There is a war going on, tragically consumed behind corporate walls. It’s a war of worlds, a war of cultures, where the few who command & control systematically crush people’s hearts and minds. Frontal attack is futile. Chewed by the system, some colleagues desisted, others were let go, few even changed careers. We like to call ourselves change agents, right shifters, sensei, coaches. We prescribe our medicines and leave. But what change does really happen? How long does it last?But imagine what it would be like if you discovered a systematic way to dig into deeper forms of thinking, turn fire fighters into problem solvers, share and celebrate every victory – however small, and make improvements an everyday part of an entire organization. What would you do? How far would you go?In this session, you will follow the story of a Lean & Agile sensei who is using structured problem solving/mentoring processes and quick Kaizen systems to facilitate an ongoing Lean enterprise transformation and lead teams to a path of continuous improvement.

About:  Claudio Perrone is an experienced Lean & Agile sensei focusing on large-scale enterprise transformations. In his career, he has been driving the design and development of several large-scale solutions for global companies in the fields of elearning, e-commerce, manufacturing and automation.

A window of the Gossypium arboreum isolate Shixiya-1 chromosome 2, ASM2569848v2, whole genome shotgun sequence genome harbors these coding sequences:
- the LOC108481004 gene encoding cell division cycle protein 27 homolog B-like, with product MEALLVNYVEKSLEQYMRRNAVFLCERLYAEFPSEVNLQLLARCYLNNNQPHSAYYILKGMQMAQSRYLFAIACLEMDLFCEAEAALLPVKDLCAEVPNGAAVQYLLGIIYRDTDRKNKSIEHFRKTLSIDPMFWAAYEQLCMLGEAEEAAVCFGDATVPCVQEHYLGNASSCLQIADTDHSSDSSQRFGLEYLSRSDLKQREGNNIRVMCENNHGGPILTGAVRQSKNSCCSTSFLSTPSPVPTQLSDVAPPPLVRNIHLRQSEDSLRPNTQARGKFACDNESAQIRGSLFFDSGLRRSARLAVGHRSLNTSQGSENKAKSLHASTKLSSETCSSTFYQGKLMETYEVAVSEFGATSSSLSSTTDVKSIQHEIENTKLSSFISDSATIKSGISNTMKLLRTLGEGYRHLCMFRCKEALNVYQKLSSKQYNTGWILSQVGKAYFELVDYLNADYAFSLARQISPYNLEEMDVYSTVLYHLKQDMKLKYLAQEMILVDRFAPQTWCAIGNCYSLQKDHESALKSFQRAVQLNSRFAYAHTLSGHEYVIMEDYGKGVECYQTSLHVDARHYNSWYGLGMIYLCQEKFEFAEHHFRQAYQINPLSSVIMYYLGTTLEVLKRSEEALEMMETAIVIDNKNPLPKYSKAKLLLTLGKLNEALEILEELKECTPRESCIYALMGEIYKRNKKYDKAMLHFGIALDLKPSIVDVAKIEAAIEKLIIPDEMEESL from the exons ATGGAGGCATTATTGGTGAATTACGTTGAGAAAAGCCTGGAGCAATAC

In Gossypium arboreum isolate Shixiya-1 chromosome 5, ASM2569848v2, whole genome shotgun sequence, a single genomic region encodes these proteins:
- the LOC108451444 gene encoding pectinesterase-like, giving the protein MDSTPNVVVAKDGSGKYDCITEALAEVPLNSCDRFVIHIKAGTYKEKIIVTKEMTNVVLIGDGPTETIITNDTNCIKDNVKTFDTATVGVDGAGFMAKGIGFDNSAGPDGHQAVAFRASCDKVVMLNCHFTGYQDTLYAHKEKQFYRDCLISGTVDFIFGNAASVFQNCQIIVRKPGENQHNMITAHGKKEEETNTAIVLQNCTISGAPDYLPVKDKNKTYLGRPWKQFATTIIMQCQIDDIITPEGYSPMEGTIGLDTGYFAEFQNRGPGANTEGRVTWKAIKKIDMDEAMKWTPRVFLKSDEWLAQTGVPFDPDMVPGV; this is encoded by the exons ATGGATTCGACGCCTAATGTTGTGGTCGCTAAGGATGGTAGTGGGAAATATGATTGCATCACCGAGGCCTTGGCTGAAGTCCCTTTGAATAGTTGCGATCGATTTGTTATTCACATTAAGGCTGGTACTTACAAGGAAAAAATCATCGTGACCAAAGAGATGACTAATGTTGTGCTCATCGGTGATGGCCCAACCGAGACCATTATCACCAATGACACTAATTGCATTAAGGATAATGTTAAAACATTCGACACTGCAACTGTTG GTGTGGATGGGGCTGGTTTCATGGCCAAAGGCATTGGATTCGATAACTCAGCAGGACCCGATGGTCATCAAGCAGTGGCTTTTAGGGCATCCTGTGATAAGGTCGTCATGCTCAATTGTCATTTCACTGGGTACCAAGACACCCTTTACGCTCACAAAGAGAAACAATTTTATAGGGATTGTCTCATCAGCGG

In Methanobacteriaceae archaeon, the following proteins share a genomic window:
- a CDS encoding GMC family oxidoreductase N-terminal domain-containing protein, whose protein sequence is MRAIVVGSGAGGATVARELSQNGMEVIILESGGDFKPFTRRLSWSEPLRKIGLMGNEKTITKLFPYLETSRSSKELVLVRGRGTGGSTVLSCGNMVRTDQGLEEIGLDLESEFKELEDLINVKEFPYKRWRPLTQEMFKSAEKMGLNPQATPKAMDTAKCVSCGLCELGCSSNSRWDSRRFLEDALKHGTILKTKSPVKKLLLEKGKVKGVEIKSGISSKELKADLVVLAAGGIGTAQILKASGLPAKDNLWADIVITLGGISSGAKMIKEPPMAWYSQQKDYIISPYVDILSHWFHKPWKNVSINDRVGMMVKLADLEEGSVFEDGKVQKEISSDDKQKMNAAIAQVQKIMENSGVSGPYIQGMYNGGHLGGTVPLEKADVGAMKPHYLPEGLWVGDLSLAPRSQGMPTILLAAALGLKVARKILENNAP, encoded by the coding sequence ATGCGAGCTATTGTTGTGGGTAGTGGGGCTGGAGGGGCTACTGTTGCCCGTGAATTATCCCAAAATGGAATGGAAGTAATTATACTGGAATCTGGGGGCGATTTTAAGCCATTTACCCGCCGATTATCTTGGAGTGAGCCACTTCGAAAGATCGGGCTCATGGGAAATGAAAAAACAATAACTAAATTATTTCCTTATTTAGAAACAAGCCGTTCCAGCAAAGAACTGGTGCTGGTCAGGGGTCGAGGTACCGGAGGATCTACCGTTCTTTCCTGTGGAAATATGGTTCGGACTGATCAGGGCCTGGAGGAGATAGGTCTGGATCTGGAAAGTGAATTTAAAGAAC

Ari Tikka: Organizational Alienation

Human beings design constraints in a system. Then the system creates behavior, and people adjust the system. There are places in this loop, where human unconscious has potentially huge leverage in the long term development. When facing a challenge human mind does its best to cope with the the change by learning and acting. The more threatening the challenge is, the more the unconscious defense mechanisms protect the mind from anxiety. Defensing always has a flavor of self-deceit. It is often difficult to judge how much a certain choice is defensing and how much coping. Learning, by the way, is laborious and threatening, and thus often causes defensing. The talk will shortly present defense mechanisms. Then we will explore four common, significant and painful patterns in organizations, magnified by defensive behavior:

  • Three conflicting interests
  • Gaps between Customer and Producers
  • Competing projects
  • Overspecialization leading to coordination chaos

I have called the general phenomenon Organizational Alienation. Based on my 15 years in studying and developing large SW organizations, I have chosen three levers that you can pull in everyday decisions to change the direction:

  • From overspecialization to deep competencies having wide responsibilities
  • From avoiding conflict to passion to learn
  • From batching to flow

The most effective arena to create change is teams making decisions, both the front-line and management teams. Every member of the organization can influence.